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Power States

Windows Mobile 6.5
A version of this page is also available for
4/8/2010

Power Manager expects all managed devices to support one or more Device Power States. There are a limited number of device power states, and the device must inform Power Manager of its power consumption characteristics. Device power states generally trade off performance for low power consumption.

Some applications may require that a device be maintained at a certain device power level. For example, a streaming audio application might require that its network card and audio codec stay powered at a high level while music is playing. A streaming video application might need network and audio, and it might want to keep the display from going into screen-saver mode and keep the backlight on. Applications can request that Power Manager set minimum device power-state requirements, using the SetPowerRequirement and ReleasePowerRequirement functions.

Current State Transition New State

Suspended

Wake source event

Resuming

Suspended

Power Manager

SetSystemPowerState; flags are POWER_STATE_SUSPEND, POWER_STATE_OFF, or POWER_STATE_CRITICAL.

Resuming

15-second timeout

Unattended

Resuming

On/off event

On

Resuming

On event

On

Resuming

Enter unattended

Increments the UREF count, and sets the state to Resuming.

Resuming

Power Manager

Cannot be set by SetSystemPowerState.

Unattended

UREF set to zero

Suspended

Unattended

SystemIdle timeout

Suspended

Unattended

SystemIdleTimerReset

Unattended

Unattended

On/off event

On

Unattended

On event

On

Unattended

Power Manager

Cannot be set by SetSystemPowerState.

Screen Off

SystemIdle timeout

Suspended

Screen Off

SystemIdleTimerReset

Screen off

Screen Off

On/off event

On

Screen Off

On event

On

Screen Off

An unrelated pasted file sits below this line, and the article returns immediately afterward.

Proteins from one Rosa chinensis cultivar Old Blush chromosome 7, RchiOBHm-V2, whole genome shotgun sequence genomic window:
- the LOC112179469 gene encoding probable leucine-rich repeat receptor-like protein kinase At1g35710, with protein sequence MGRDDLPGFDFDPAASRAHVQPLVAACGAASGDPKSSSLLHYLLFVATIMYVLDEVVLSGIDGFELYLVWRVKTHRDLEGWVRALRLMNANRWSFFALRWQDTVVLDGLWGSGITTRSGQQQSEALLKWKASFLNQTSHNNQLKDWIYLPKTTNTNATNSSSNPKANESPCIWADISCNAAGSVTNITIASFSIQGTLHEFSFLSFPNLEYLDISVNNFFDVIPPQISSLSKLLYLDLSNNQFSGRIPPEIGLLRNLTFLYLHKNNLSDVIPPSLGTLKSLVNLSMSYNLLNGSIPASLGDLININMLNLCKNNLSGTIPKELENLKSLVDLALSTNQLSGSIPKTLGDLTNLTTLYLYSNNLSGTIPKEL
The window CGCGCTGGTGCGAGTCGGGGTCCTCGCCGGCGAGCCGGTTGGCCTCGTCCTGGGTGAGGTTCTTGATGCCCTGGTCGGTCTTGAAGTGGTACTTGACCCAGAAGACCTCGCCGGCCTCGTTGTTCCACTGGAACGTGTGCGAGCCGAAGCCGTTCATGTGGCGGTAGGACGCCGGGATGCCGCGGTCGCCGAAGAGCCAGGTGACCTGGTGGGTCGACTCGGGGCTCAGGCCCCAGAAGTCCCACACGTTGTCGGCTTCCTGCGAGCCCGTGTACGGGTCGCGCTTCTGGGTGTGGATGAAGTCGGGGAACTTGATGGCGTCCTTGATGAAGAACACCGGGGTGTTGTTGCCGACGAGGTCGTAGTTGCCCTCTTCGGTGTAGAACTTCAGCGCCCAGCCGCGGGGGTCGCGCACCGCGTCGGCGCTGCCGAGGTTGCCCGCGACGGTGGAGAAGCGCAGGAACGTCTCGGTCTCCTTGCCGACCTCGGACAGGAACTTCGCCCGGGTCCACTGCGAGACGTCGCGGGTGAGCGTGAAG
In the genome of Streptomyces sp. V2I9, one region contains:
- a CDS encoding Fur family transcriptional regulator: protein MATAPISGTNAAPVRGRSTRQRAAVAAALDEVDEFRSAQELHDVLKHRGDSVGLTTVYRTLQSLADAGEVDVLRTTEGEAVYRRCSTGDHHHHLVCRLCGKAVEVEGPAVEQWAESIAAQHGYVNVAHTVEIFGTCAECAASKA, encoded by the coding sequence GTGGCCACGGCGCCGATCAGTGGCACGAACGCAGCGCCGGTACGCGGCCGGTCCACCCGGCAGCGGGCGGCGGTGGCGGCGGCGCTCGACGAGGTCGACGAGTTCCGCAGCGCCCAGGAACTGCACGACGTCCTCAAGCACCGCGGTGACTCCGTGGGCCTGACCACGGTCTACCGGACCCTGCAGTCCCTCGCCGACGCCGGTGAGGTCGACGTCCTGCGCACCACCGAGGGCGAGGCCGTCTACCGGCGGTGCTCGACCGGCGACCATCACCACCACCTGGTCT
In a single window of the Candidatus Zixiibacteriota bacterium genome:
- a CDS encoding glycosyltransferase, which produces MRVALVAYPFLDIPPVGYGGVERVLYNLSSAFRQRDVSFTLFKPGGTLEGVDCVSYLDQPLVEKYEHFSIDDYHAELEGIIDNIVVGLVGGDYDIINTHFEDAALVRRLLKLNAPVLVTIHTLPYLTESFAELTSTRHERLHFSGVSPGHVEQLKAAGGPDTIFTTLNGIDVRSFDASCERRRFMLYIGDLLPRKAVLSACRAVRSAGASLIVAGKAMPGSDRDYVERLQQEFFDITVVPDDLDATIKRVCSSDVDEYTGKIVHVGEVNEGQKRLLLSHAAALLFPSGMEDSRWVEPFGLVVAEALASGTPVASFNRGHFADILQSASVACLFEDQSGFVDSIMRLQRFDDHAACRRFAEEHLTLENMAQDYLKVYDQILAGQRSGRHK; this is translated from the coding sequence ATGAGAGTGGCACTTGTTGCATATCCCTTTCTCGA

Power Manager

SetSystemPowerState; flag is POWER_STATE_IDLE.

On

SystemIdle timeout

Suspended

On

SystemIdleTimerReset

On

On

On/off event

Unattended

On

On event

On

On

Backlight timeout

BacklightOff

On

User timeout

UserIdle

On

Power Manager

SetSystemPowerState; flag is POWER_STATE_ON.

BacklightOff

SystemIdle timeout

Suspended

BacklightOff

SystemIdleTimerReset

BacklightOff

BacklightOff

On/off event

Unattended

BacklightOff

On event

On

BacklightOff

User input

On

BacklightOff

User timeout

UserIdle

BacklightOff

Power Manager

Cannot be set by SetSystempowerState.

UserIdle

SystemIdle timeout

Suspended

UserIdle

SystemIdleTimerReset

UserIdle

UserIdle

On/off event

Unattended

UserIdle

On event

On

UserIdle

User input

On

UserIdle

Power Manager

SetSystemPowerState; flag is POWER_STATE_USERIDLE.

If the UserIdle timeout is less than than the backlight timeout, transition straight to the UserIdle state, and do not go back to BacklightOff when backlight timeout occurs.

The keyboard driver sets events for the power button. It no longer sends VK_OFF.

The keyboard driver no longer needs to check wake source and put the system into the On state.

The keyboard driver no longer needs to check screen state and turn the screen on for the power button.

It is possible that something will still call VK_OFF to turn the system off. Power Manager and the Graphics, Windowing, and Events Subsystem (GWES) need to handle this correctly for backward compatibility.

EnterUnattendedMode increments the reference count of UREF in any state.

LeaveUnattendedMode decrements UREF, if it is not zero, in any state.

The Windows Mobile Standard keyboard driver still sends VK_POWER for a quick press of the power button to bring up QuickList.

On an always-on system such as Windows Mobile Standard, Suspended is actually fully off. No changes in Power Manager are needed.

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